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Vecinos

Playwright / actor Rupert reyes pays tribute to his father and the pull of the past in this sweet comic romance

Reviewed by Stacy Alexander Smith, Fri., Aug. 15, 2014

Love at twilight: 
Rupert Reyes as Roberto 
and Alejandra Murga as Maria
Love at twilight: Rupert Reyes as Roberto and Alejandra Murga as Maria
Photo courtesy of Teatro Vivo

Vecinos

Emma S. Barrientos Mexican American Cultural Center, 600 River
www.teatrovivoatx.wordpress.com
Through Aug. 17
Running time: 1 hr., 45 min.

The degraded, petrochemical suburb of Galena Park just east of Houston is hardly Proust's Illiers-Combray, but because I spent so much of my happy childhood there, the otherwise troubling landscape of a smoke-belching oil refinery in neighboring Pasadena has, for me, all the romance of the Eure-et-Loir. So strong is the pull of associative memory. In Vecinos, the latest offering from Teatro Vivo, middle-aged Maria (Alejandra Murga), who sells her nice, comfortable house to move to an apartment in the "barrio" of her hometown, is clearly under just such a spell.

Aeschylus said, "Memory is the mother of all wisdom." It certainly served Tennessee Williams well, and indeed this story's young Samuel (Mario Ramirez) – who alternates between addressing the audience directly and living inside his family drama – shares a few technical commonalities with The Glass Menagerie's Tom Wingfield. Yet, while Tom looks back with some bitterness and a distinct lack of empathy toward his mother, Samuel is full of affection for his father, Roberto (Rupert Reyes), even in the elder's most curmudgeonly moments.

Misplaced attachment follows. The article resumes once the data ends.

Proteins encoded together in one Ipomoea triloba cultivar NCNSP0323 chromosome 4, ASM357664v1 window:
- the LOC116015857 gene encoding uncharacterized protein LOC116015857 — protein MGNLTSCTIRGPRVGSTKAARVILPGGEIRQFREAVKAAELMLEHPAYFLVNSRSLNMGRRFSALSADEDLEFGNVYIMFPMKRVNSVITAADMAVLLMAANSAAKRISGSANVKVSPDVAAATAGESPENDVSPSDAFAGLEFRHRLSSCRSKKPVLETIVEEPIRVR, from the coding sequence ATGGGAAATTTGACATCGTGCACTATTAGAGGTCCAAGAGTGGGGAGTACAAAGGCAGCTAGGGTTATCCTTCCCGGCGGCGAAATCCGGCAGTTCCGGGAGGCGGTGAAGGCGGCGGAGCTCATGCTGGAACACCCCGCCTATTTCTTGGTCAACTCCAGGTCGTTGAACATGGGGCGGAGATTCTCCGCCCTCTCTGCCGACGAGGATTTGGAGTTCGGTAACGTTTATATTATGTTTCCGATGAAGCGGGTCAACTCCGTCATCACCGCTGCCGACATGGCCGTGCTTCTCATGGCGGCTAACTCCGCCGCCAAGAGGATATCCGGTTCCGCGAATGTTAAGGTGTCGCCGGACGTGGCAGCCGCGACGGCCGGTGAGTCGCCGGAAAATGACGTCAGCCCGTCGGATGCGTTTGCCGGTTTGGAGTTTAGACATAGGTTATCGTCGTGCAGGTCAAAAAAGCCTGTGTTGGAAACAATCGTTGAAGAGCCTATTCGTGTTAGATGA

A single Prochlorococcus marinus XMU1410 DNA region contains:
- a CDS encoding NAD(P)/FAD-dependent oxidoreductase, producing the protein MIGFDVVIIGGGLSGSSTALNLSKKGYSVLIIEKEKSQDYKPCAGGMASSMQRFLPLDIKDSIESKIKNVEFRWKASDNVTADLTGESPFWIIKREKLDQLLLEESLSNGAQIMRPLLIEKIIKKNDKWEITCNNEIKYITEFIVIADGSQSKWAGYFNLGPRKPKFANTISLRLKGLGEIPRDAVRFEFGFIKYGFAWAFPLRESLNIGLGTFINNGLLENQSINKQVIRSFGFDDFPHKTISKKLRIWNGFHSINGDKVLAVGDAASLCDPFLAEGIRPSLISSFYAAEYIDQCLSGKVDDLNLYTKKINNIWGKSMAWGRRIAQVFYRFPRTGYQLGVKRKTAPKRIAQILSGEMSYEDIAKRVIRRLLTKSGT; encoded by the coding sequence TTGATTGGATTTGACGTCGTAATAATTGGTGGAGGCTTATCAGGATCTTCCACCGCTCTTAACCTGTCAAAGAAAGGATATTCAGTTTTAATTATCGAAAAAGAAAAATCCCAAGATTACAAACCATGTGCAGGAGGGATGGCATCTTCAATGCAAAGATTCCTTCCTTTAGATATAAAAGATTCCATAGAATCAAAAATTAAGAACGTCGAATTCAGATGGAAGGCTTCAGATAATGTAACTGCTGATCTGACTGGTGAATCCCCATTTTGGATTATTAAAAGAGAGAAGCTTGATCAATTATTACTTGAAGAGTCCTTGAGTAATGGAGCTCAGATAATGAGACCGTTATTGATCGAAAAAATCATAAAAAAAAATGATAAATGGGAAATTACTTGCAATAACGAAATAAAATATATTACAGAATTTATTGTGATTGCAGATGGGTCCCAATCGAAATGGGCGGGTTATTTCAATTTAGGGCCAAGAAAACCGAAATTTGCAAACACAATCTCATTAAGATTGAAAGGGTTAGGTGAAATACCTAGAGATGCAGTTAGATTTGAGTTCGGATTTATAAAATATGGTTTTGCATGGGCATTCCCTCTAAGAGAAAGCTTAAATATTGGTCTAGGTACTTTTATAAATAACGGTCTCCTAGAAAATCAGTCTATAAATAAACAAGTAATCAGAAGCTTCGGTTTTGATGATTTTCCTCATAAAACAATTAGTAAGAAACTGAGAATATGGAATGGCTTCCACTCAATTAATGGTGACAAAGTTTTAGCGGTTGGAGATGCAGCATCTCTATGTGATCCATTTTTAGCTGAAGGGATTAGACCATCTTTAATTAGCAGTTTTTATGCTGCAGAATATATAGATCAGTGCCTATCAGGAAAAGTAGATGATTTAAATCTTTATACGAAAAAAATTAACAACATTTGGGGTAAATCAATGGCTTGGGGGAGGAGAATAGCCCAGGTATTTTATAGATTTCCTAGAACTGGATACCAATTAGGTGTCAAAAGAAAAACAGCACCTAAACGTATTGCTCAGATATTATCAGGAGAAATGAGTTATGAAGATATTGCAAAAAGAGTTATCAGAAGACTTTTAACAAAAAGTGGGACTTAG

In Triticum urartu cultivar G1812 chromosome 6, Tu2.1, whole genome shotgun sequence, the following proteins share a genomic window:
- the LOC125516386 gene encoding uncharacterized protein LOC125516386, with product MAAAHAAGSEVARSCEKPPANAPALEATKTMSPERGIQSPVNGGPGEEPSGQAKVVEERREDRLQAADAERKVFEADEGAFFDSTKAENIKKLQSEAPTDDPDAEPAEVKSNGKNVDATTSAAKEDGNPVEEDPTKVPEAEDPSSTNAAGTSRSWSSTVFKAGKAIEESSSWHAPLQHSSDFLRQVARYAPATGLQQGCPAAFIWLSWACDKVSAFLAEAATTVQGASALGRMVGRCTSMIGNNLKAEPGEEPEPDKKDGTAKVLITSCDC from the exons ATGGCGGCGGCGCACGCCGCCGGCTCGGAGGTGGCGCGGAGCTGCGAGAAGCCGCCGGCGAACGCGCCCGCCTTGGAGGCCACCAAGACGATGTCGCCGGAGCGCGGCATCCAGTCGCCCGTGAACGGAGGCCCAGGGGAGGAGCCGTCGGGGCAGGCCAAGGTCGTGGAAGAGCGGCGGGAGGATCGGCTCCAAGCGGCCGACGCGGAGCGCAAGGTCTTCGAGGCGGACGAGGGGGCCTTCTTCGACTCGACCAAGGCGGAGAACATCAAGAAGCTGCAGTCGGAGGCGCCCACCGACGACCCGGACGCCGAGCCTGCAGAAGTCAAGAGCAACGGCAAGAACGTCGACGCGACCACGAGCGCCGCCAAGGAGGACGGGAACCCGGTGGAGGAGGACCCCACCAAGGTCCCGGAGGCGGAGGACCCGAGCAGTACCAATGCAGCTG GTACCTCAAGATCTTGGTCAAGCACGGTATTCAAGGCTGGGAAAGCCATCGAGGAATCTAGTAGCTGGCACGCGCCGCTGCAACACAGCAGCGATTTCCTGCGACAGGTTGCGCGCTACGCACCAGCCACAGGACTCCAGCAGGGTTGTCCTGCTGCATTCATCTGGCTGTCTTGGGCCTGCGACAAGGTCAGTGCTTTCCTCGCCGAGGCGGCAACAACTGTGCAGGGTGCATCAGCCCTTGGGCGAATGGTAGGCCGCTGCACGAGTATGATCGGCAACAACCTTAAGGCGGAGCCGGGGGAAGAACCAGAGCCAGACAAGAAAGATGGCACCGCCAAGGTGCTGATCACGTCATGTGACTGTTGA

Upon her return to the old neighborhood, and with the assistance of her grown daughter Sylvia (Karinna Perez-Cantu), Maria has a run-in with Roberto and Samuel. Although the women are initially fearful of the men, a dual-generation romance soon blossoms, and the audience can't help but meditate upon the impact of maturity in affairs of the heart.

Soon the neighbors are enjoying a kind of communal cohabitation as they move back and forth between the two apartments, their camaraderie supported by a metaphorical fifth character: food. Queso, enchiladas, cervezas, oh my! Hispanic culture is rich with (and proud of) its culinary comforts, and here, as in life, it's no latecomer to the party.

In a sense, all of these characters are caught in a crossfire between the past and the present. Maria thinks returning to the old neighborhood will truly bring her home at a time when she is painfully aware of her own mortality. Sylvia glances backward at a marriage that must have been happy once, while enjoying the fleeting pleasures of a fling. Roberto mourns his dead wife even as he courts Maria, and Samuel celebrates a father to whom he never confessed his love.

Reyes, who also wrote the play, is unapologetic in the program notes when he calls Vecinos a tribute to his father. While playing the role of his own father must have been challenging, we'll have to assume he nailed it. Stubborn, headstrong, domineering, Roberto is nonetheless oh-so-subtly vulnerable and sweet. He's that hard candy with a soft center, and equally satisfying. This Salute la Familia slips into sentimentality at times, but its culturally anchored reverence for the family is clear and honorable.

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